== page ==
This was improper argument. First of all, the question of defendant’s use of narcotics, if indeed he did use them, was not a proper issue in the trial. Secondly, this remark of counsel was not based on the evidence. While there was evidence of needle marks, there was no evidence that these marks were the result of narcotic injections. It would be arguable that this remark of counsel was reversible error even had the objection been sustained, and there can be no doubt that the prejudicial effect of the remark was heightened by the refusal of the court to sustain the objection.
The point that defendant argues in connection with this material about his use of narcotics is that it was error to introduce evidence that he was guilty of a crime other than the one for which he was on trial. Defendant does not specify what crime he believes is suggested by this evidence. The State attempts to dismiss this matter quickly, in exactly seven lines of its brief, by an airy reference to the fact that, in People v. Davis, 27 Ill2d 57, 188 NE2d 225 (1963) the statute making narcotics addiction a crime was held to be unconstitutional. Thus, we are asked to conclude that there was no evidence offered that defendant was guilty of another “crime.”
The question is not whether narcotics addiction is a crime. The question is whether the suggestion in the evidence and in the argument of counsel that defendant was a user of narcotics was immaterial and inflammatory. The question must be answered in the affirmative. The State does not even attempt to suggest any basis on which the references to the defendant’s alleged use of narcotics could have been material, and we cannot conceive of any either. It needs no extended discussion to demonstrate that the use of narcotics is regarded by the major part of society with aversion *443and contempt, and that the references to the matter undoubtedly prejudiced the defendant in the eyes of the jury.
As to whether these references amounted to a suggestion that defendant was guilty of another “crime,” we do not think even this technical phase of the matter can be brushed off as easily as the State would like. While addiction itself is not a crime, the addict is usually guilty of at least two other crimes, purchase and possession, in connection with his use of narcotics. Therefore, we think that this evidence did tend to suggest that defendant was guilty of another crime. However, as we have already pointed out, the impropriety of the evidence does not lie primarily in the fact that it suggests another crime—it lies, rather, in the fact that it injects immaterial and inflammatory matter into the trial, whether or not that matter amounts to evidence of the commission of another crime.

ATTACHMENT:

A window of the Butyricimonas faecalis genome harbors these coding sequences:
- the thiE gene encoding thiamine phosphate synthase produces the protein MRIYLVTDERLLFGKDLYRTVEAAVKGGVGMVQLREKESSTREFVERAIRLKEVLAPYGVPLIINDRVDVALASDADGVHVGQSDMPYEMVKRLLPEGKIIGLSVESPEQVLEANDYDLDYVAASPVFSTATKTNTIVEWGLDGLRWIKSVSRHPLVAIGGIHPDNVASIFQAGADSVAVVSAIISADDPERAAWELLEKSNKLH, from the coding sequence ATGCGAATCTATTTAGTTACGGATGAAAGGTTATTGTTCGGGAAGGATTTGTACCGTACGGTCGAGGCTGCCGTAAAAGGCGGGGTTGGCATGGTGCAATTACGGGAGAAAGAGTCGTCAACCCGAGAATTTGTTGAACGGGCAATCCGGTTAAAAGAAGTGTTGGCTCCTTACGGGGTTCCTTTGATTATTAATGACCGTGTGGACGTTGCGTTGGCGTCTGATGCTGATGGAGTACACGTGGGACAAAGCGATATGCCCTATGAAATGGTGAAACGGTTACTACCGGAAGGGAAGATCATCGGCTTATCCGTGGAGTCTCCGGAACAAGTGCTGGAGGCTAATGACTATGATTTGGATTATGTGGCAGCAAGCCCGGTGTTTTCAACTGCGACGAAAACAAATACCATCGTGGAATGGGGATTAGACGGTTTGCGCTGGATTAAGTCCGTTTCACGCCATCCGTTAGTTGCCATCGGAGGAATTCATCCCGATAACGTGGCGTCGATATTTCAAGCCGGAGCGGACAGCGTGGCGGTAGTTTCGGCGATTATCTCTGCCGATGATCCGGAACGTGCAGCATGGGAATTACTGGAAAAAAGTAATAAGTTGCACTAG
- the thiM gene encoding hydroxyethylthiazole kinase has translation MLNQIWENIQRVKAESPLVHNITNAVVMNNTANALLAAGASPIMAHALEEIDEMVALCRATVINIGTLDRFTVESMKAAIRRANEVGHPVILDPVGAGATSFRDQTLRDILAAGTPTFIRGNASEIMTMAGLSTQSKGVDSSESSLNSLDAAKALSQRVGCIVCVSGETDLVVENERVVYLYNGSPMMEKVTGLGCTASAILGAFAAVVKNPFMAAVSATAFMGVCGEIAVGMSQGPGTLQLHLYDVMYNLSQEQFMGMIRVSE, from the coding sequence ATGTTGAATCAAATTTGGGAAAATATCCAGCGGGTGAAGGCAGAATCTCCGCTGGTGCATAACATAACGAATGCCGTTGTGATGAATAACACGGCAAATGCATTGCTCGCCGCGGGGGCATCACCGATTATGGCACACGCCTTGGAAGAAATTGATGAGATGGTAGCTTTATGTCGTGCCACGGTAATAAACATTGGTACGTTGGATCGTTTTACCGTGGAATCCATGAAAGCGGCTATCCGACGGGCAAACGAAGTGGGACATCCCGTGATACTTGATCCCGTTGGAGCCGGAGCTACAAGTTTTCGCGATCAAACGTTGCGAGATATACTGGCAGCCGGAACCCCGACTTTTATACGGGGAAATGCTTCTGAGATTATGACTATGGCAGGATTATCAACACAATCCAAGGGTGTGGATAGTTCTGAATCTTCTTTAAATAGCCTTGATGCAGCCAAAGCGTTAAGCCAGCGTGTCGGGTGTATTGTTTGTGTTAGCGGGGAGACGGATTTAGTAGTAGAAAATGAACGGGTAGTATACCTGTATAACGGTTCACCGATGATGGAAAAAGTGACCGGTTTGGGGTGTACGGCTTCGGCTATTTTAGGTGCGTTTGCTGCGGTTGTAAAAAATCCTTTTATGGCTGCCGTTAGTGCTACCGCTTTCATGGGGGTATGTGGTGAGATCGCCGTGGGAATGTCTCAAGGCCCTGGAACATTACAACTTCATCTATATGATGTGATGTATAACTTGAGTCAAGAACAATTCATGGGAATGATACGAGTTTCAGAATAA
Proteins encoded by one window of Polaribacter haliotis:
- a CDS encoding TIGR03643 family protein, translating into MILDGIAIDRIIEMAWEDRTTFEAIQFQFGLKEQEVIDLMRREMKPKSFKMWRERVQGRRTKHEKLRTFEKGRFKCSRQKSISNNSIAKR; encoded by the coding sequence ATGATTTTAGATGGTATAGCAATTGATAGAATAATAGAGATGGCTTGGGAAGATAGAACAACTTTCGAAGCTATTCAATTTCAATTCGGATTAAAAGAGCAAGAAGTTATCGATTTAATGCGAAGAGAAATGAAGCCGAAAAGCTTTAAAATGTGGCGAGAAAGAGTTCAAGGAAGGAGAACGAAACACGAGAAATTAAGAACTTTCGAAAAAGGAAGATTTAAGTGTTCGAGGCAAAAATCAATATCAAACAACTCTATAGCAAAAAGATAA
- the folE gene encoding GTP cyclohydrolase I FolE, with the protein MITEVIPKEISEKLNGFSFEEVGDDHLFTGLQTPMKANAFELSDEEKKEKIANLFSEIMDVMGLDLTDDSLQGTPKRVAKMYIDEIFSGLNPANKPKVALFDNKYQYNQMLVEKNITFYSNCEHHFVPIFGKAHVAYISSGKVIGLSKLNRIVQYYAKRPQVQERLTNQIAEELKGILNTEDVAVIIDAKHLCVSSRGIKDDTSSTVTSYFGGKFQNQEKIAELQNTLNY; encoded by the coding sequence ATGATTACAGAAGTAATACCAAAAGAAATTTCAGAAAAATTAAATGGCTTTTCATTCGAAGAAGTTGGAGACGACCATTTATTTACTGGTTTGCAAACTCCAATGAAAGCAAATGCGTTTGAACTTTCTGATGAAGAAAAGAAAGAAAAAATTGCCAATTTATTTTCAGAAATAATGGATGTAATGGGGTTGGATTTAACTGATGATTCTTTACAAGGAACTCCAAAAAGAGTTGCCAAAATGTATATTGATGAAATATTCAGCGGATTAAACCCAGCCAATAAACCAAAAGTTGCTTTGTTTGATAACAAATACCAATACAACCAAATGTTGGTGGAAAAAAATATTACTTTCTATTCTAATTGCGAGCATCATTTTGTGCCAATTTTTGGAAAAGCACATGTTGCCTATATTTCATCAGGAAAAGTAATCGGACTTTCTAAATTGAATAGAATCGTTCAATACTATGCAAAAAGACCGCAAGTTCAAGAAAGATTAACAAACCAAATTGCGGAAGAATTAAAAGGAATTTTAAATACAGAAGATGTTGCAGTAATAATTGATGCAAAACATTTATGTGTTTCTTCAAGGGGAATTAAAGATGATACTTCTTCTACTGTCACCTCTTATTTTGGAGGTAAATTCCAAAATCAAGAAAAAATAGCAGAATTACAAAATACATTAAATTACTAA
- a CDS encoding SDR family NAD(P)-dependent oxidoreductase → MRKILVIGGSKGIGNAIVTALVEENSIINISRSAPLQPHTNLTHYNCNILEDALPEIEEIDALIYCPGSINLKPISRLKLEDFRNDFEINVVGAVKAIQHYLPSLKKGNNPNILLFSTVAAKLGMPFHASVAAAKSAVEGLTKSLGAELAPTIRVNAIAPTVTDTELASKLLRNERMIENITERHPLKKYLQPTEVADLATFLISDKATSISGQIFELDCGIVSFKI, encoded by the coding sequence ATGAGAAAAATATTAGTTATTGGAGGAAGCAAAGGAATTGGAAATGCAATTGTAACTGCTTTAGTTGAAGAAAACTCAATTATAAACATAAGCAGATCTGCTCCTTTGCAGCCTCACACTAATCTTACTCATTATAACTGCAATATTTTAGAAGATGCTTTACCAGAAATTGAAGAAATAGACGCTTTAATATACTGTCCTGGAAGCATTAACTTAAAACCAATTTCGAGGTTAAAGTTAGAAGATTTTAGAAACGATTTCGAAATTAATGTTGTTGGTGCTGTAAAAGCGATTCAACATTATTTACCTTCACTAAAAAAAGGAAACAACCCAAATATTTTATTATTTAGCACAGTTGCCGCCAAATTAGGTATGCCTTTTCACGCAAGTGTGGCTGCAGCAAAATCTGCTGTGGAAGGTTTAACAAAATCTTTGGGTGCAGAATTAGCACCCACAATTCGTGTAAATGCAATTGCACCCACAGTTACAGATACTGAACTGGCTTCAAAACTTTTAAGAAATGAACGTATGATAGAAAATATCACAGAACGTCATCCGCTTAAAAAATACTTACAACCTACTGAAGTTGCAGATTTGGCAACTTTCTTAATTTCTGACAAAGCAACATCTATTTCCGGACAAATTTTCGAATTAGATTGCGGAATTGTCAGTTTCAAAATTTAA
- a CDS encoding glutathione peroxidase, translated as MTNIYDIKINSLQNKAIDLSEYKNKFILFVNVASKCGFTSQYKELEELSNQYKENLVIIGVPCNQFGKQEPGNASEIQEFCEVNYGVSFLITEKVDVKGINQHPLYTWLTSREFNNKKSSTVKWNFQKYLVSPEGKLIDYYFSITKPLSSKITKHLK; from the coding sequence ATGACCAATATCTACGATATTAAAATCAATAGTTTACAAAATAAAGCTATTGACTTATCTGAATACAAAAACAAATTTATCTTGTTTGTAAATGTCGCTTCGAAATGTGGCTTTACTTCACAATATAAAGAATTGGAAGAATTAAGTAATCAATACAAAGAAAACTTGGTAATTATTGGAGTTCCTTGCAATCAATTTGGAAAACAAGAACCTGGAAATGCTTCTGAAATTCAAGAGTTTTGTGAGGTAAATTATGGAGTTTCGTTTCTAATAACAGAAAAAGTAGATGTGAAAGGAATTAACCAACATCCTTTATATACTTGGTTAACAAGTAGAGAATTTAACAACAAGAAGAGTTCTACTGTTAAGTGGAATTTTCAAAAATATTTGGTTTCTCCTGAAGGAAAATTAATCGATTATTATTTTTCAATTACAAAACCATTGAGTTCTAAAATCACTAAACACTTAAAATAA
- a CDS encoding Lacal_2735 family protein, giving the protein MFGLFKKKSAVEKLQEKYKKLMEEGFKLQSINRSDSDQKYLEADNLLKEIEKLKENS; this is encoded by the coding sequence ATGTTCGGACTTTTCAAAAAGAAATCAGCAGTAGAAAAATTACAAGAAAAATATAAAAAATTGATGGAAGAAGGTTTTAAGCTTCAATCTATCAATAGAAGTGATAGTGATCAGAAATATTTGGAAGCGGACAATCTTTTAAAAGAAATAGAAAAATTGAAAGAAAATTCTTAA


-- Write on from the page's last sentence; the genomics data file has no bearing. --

We think this case is in some respects similar to People v. Battle, 24 Ill2d 92, 182 NE2d 713 (1962), where the State introduced evidence of the narcotics activities of the defendant in an effort to show a motive for the murder with which he was charged. The theory of the State was that defendant killed the deceased because the deceased had informed the police about defendant’s narcotics activities. The court pointed out that there was no evidence that defendant knew the deceased had given any'information to the police, and reversed the murder conviction because of the admission of this improper evidence concerning narcotics activities. In the instant case, the State makes no argument whatever, specious or otherwise, that the references to the defendant’s use of narcotics had anything to do with the burglary charge.
We cannot say that the evidence of defendant’s guilt was so clear that this improper evidence had no effect *444upon the result. We think the case is close enough that the improper references to defendant’s use of narcotics may well have affected the verdict, and, accordingly, the case must he reversed and remanded for a new trial.
Reversed and remanded.
ABRAHAMSON, P. J. and DAVIS, J., concur.